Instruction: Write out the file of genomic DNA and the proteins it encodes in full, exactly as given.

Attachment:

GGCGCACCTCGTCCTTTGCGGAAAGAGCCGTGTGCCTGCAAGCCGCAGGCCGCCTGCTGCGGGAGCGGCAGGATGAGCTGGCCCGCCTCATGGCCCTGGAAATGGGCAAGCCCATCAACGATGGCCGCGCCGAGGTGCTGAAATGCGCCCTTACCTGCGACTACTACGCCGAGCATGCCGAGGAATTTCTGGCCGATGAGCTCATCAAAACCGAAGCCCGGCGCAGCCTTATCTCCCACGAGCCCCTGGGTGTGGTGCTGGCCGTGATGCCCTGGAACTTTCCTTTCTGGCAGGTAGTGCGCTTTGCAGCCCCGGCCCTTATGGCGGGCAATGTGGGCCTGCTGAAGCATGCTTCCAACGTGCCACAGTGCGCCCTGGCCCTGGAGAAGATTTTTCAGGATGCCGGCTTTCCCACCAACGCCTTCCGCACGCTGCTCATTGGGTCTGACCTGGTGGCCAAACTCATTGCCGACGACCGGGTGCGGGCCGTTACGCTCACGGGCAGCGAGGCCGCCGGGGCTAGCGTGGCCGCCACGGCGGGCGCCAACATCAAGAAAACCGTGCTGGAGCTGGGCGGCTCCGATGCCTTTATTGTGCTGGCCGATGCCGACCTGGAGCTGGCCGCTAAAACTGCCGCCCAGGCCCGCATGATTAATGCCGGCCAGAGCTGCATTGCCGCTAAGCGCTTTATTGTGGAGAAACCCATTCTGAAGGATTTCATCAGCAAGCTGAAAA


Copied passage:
GGCGCACCTCGTCCTTTGCGGAAAGAGCCGTGTGCCTGCAAGCCGCAGGCCGCCTGCTGCGGGAGCGGCAGGATGAGCTGGCCCGCCTCATGGCCCTGGAAATGGGCAAGCCCATCAACGATGGCCGCGCCGAGGTGCTGAAATGCGCCCTTACCTGCGACTACTACGCCGAGCATGCCGAGGAATTTCTGGCCGATGAGCTCATCAAAACCGAAGCCCGGCGCAGCCTTATCTCCCACGAGCCCCTGGGTGTGGTGCTGGCCGTGATGCCCTGGAACTTTCCTTTCTGGCAGGTAGTGCGCTTTGCAGCCCCGGCCCTTATGGCGGGCAATGTGGGCCTGCTGAAGCATGCTTCCAACGTGCCACAGTGCGCCCTGGCCCTGGAGAAGATTTTTCAGGATGCCGGCTTTCCCACCAACGCCTTCCGCACGCTGCTCATTGGGTCTGACCTGGTGGCCAAACTCATTGCCGACGACCGGGTGCGGGCCGTTACGCTCACGGGCAGCGAGGCCGCCGGGGCTAGCGTGGCCGCCACGGCGGGCGCCAACATCAAGAAAACCGTGCTGGAGCTGGGCGGCTCCGATGCCTTTATTGTGCTGGCCGATGCCGACCTGGAGCTGGCCGCTAAAACTGCCGCCCAGGCCCGCATGATTAATGCCGGCCAGAGCTGCATTGCCGCTAAGCGCTTTATTGTGGAGAAACCCATTCTGAAGGATTTCATCAGCAAGCTGAAAA